Israeli and Palestinian presidents will meet in an unprecedented prayer meeting with Pope Francis, a gesture he hopes will ''re-create a desire, a possibility'' of eventually relaunching the Middle East's stalled peace process.
The Vatican has played down any expectations that the Sunday evening meeting between Shimon Peres and Mahmoud Abbas - billed as a ''pause from politics'' - will lead to any immediate breakthroughs in the region's tortuous problems and says it is not meddling in regional issues.
''No one is presumptuous enough to think peace will break out on Monday,'' said Father Pierbattista Pizzaballa, a Church official in charge of Catholic sites in the Holy Land and a key organiser of the encounter.
''The intention of this initiative is to re-open a road that has been closed for some time, to re-create a desire, a possibility, to make people dream,'' he said, adding that the pope does not want to get involved in details of issues such as borders or settlements.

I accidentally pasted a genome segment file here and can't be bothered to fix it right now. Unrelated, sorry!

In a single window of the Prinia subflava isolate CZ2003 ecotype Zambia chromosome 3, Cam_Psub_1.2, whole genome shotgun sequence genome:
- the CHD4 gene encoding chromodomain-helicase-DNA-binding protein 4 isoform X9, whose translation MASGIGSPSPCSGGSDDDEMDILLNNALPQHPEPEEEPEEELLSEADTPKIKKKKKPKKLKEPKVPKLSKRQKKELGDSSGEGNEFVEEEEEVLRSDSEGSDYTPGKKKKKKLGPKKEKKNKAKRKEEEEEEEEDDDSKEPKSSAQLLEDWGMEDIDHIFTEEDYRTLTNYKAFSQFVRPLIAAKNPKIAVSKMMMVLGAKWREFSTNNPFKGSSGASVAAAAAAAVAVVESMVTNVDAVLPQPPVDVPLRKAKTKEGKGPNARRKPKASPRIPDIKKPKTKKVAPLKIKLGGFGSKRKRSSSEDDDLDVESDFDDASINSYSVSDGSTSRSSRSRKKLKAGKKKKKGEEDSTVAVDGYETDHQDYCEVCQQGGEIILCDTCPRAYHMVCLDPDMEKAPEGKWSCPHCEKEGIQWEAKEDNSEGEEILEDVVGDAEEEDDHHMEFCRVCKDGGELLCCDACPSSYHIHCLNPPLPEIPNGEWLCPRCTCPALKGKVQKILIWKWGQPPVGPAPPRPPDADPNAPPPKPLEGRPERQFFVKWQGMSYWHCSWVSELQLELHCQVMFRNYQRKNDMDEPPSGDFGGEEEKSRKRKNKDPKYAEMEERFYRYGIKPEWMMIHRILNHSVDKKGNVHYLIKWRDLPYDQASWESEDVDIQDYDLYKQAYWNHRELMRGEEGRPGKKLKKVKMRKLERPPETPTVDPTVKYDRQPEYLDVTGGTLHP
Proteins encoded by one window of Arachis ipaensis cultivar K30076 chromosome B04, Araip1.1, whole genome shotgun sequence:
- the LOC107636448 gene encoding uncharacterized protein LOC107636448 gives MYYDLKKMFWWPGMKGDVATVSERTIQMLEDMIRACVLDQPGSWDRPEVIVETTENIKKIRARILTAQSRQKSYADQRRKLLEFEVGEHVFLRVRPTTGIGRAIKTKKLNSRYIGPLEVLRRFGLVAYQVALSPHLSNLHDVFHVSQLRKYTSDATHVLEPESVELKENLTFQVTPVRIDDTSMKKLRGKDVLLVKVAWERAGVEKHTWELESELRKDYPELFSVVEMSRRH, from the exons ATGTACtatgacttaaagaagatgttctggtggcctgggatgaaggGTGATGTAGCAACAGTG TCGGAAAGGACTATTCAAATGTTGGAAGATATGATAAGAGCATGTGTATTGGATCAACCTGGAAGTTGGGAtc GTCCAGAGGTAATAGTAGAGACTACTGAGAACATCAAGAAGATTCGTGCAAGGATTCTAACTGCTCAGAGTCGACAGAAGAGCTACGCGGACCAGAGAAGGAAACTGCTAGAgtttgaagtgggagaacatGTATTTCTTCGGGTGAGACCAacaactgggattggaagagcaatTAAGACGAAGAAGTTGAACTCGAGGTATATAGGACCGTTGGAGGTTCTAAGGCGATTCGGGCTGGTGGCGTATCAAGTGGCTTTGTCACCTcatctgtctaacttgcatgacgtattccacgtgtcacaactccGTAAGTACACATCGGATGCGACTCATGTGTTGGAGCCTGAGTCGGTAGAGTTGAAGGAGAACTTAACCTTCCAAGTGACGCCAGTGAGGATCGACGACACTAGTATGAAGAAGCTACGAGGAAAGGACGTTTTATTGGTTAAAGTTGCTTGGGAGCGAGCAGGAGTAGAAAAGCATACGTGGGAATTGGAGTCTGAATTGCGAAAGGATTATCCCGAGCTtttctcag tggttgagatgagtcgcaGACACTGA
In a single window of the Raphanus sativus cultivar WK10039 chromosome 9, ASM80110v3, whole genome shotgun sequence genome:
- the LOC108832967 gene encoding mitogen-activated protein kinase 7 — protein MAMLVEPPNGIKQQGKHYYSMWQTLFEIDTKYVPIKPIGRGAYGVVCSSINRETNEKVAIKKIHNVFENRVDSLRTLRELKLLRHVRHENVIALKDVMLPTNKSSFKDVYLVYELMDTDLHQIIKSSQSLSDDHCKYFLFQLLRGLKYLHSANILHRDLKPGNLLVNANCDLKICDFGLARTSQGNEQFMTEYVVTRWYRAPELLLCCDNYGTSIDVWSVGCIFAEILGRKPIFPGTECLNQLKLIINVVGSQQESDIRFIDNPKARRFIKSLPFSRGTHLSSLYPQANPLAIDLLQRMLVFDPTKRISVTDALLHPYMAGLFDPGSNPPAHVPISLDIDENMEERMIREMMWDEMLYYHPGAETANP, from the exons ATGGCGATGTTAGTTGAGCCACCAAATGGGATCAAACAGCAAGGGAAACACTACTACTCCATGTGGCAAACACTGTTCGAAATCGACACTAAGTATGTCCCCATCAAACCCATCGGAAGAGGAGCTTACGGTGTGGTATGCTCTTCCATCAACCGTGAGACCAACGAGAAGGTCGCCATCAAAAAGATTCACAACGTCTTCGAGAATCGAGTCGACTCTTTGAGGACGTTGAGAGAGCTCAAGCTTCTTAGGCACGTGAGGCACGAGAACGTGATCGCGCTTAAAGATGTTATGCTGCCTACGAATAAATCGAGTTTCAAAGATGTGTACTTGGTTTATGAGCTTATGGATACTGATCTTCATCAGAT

Israeli Prime Minister Benjamin Netanyahu, the key Israeli decision-maker, is not attending and he refuses to deal with the Palestinian unity government, backed by Hammas Islamists, that Abbas swore in last Monday.
Peres is due to leave office next month.
But the fact that Francis' bold move has managed to bring the two presidents together shows his desire to engage political leaders on global issues, offering inter-religious dialogue as a building block.
The meeting is taking place more than a month after US-led peace talks collapsed amid bitter mutual recrimination.
The pope, in his weekly Sunday address in St. Peter's Square, said he hoped faithful of all religions ''will unite themselves spiritually to our plea''.
The pope made his surprise invitation to the two heads of state while he was in the Holy Land last month.